The kinds and magnitudes of the causative devastating human activities are reflected in the statistics on the use and depletion of non–renewable resources, on the application of pesticides, the quantities of urban waste, etc. Scientists, alarmed naturalists, journalists and novelists have highlighted specific harmful effects of these activities. Several of these publications were eye–openers that shocked large sectors of society and contributed to triggering appropriate action. In "The Rape of the Earth" Jacks and Whyte (1939) gave an impressive, well–documented overview of the rapidly increasing soil erosion all over the world resulting from excessive pressure on the land and inappropriate agricultural and grazing practices. De Castro (1953), in his equally impressive "Geography of Hunger", focussed on the issue of food shortage and famine in the past and the present. He highlighted in particular the importance of the socio–economic and political context and the related mismanagement caused by wars, landlordism, etc. Surprisingly, he disregards population increase as a factor because, according to him, every individual can increase food production. However, this may, in the author's view, apply to subsistence farming and other rural societies, but certainly not to the modern industrialized world where only a very small percentage of the population is engaged in food production (Curry and Hugo, 1984). Every human being has to be fed and has to be provided with work and shelter. Carson (1962), wrote "Silent Spring" when realizing that the massive use of pesticides for raising the food production required for the growing world population, had adverse side–effects on bird life, biodiversity and other forms of degradation of the biosphere. FAO's "Green Revolution" served its aim, but temporarily only, because the global population growth is continuing.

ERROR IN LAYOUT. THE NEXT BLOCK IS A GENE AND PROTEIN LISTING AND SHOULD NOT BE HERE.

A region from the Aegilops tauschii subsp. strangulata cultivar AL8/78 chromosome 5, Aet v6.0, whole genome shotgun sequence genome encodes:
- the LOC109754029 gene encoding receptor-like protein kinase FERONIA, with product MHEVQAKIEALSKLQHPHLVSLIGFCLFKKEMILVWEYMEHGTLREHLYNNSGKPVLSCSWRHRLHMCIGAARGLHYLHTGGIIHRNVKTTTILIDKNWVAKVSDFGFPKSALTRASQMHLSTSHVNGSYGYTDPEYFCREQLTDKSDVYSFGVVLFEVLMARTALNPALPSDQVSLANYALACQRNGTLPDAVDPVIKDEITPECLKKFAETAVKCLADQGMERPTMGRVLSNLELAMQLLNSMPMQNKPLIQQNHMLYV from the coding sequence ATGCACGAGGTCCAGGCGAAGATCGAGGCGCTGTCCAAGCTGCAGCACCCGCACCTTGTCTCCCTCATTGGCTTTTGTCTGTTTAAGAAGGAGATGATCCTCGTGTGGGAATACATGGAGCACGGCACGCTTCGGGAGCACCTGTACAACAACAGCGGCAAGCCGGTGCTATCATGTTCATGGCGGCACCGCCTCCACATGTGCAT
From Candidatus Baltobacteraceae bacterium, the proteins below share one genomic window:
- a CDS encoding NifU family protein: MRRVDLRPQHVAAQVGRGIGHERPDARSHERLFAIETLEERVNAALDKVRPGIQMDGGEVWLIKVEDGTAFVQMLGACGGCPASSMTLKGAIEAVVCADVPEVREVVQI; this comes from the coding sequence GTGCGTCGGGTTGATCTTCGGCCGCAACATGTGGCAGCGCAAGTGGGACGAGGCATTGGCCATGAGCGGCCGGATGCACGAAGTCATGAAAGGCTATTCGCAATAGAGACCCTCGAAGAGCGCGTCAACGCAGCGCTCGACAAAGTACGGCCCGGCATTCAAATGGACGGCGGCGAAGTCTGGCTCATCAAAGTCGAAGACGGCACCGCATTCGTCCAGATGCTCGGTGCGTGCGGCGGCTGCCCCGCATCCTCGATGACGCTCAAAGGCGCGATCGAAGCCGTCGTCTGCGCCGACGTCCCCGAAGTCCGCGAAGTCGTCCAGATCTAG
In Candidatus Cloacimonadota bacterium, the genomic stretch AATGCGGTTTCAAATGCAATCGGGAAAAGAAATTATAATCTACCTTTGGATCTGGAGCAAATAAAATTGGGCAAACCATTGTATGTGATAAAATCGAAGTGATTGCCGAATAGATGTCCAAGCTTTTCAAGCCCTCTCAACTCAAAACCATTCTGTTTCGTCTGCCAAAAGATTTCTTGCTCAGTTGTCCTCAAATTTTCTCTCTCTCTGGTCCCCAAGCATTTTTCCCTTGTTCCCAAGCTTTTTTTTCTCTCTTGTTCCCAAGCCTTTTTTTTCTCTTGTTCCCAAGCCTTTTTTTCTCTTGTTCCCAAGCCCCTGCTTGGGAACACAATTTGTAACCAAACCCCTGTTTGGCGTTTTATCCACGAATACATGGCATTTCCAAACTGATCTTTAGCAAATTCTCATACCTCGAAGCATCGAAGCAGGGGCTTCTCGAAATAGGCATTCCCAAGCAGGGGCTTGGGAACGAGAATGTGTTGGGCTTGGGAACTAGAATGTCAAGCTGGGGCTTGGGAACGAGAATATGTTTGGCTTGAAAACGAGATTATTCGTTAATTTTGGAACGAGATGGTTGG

At present it is gradually understood that not only our environment is in danger but also that the fate of humanity is at stake. The data gathered about the deteriorating state of the earth, first doubted by some, have been proven to be statistically significant. A dwindling group of scientists still attempts to deny or minimize the related anthropogenic driving forces. These discussions about the causes of global environmental changes are in fact diverting our attention from the core of the problem: Our globe obviously cannot support the growing demands of the consumption society. This is, therefore, incompatible with sustainable development. Some kinds of human impact have already caused irreversible changes; for others it will take centuries to restore the natural balances even if we (could) stop or modify the causative human activities immediately. Sustainability is also endangered by the growing socio–economic disparities all over the world. This threat is a rather neglected element in the context of sustainability, even in global research programmes. Yet it is evident that the growing numbers of have–nots all over the world are not only a time – bomb under the consumption society but also preclude global sustainability. The latter can only be achieved if environmental, social and economic elements are in balance.